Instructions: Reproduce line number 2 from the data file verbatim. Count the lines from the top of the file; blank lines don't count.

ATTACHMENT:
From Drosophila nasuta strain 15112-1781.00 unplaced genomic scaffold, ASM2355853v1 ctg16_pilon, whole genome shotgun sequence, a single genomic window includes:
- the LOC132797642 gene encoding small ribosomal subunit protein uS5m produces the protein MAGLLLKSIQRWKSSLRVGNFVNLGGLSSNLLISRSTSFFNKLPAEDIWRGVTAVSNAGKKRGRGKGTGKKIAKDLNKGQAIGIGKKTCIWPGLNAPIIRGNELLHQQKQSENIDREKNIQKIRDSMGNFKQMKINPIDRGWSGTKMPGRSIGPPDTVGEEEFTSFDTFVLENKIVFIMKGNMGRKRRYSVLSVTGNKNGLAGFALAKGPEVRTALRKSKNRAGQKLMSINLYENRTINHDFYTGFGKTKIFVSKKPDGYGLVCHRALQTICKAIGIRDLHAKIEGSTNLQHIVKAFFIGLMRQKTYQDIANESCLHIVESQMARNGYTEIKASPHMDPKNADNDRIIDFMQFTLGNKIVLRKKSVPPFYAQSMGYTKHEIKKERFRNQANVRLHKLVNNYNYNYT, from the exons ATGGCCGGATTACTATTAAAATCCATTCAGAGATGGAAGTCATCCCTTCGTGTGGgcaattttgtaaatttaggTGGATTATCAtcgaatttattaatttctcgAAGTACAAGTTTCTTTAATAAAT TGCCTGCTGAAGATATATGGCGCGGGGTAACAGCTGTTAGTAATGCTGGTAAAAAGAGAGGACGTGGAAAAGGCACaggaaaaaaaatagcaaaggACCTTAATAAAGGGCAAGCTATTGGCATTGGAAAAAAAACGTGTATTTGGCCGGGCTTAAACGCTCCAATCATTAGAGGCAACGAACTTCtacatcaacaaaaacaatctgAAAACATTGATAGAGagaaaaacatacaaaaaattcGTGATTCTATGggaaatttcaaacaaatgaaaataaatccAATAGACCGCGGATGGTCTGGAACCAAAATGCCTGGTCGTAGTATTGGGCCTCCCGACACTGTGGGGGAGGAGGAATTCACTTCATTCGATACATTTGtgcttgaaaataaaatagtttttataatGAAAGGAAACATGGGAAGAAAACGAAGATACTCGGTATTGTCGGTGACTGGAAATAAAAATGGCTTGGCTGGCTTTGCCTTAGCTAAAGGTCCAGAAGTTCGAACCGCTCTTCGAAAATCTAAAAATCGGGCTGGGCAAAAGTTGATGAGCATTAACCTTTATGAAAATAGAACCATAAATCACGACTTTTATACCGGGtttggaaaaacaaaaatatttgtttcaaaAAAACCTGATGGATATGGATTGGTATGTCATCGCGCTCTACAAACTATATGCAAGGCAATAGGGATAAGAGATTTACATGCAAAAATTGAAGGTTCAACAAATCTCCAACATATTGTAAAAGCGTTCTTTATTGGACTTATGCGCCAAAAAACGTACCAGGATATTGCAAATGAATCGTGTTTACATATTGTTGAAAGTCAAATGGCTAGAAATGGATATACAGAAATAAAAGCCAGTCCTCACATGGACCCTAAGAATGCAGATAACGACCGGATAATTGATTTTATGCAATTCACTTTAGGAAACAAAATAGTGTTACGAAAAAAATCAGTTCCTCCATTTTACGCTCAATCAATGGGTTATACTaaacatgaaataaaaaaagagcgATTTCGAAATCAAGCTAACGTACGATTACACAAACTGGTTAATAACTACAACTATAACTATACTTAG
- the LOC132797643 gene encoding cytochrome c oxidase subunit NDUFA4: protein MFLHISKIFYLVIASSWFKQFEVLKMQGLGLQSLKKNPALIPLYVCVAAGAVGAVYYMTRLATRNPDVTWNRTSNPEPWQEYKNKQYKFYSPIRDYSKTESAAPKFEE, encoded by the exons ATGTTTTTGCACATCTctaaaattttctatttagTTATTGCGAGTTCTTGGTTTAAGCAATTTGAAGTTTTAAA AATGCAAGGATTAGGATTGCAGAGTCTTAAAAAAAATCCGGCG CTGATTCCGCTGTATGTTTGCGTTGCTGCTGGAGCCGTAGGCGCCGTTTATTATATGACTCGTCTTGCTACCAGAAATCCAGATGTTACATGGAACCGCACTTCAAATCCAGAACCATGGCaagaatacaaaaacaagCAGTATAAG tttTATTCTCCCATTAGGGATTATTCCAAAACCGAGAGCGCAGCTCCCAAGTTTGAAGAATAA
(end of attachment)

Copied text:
- the LOC132797642 gene encoding small ribosomal subunit protein uS5m produces the protein MAGLLLKSIQRWKSSLRVGNFVNLGGLSSNLLISRSTSFFNKLPAEDIWRGVTAVSNAGKKRGRGKGTGKKIAKDLNKGQAIGIGKKTCIWPGLNAPIIRGNELLHQQKQSENIDREKNIQKIRDSMGNFKQMKINPIDRGWSGTKMPGRSIGPPDTVGEEEFTSFDTFVLENKIVFIMKGNMGRKRRYSVLSVTGNKNGLAGFALAKGPEVRTALRKSKNRAGQKLMSINLYENRTINHDFYTGFGKTKIFVSKKPDGYGLVCHRALQTICKAIGIRDLHAKIEGSTNLQHIVKAFFIGLMRQKTYQDIANESCLHIVESQMARNGYTEIKASPHMDPKNADNDRIIDFMQFTLGNKIVLRKKSVPPFYAQSMGYTKHEIKKERFRNQANVRLHKLVNNYNYNYT, from the exons ATGGCCGGATTACTATTAAAATCCATTCAGAGATGGAAGTCATCCCTTCGTGTGGgcaattttgtaaatttaggTGGATTATCAtcgaatttattaatttctcgAAGTACAAGTTTCTTTAATAAAT TGCCTGCTGAAGATATATGGCGCGGGGTAACAGCTGTTAGTAATGCTGGTAAAAAGAGAGGACGTGGAAAAGGCACaggaaaaaaaatagcaaaggACCTTAATAAAGGGCAAGCTATTGGCATTGGAAAAAAAACGTGTATTTGGCCGGGCTTAAACGCTCCAATCATTAGAGGCAACGAACTTCtacatcaacaaaaacaatctgAAAACATTGATAGAGagaaaaacatacaaaaaattcGTGATTCTATGggaaatttcaaacaaatgaaaataaatccAATAGACCGCGGATGGTCTGGAACCAAAATGCCTGGTCGTAGTATTGGGCCTCCCGACACTGTGGGGGAGGAGGAATTCACTTCATTCGATACATTTGtgcttgaaaataaaatagtttttataatGAAAGGAAACATGGGAAGAAAACGAAGATACTCGGTATTGTCGGTGACTGGAAATAAAAATGGCTTGGCTGGCTTTGCCTTAGCTAAAGGTCCAGAAGTTCGAACCGCTCTTCGAAAATCTAAAAATCGGGCTGGGCAAAAGTTGATGAGCATTAACCTTTATGAAAATAGAACCATAAATCACGACTTTTATACCGGGtttggaaaaacaaaaatatttgtttcaaaAAAACCTGATGGATATGGATTGGTATGTCATCGCGCTCTACAAACTATATGCAAGGCAATAGGGATAAGAGATTTACATGCAAAAATTGAAGGTTCAACAAATCTCCAACATATTGTAAAAGCGTTCTTTATTGGACTTATGCGCCAAAAAACGTACCAGGATATTGCAAATGAATCGTGTTTACATATTGTTGAAAGTCAAATGGCTAGAAATGGATATACAGAAATAAAAGCCAGTCCTCACATGGACCCTAAGAATGCAGATAACGACCGGATAATTGATTTTATGCAATTCACTTTAGGAAACAAAATAGTGTTACGAAAAAAATCAGTTCCTCCATTTTACGCTCAATCAATGGGTTATACTaaacatgaaataaaaaaagagcgATTTCGAAATCAAGCTAACGTACGATTACACAAACTGGTTAATAACTACAACTATAACTATACTTAG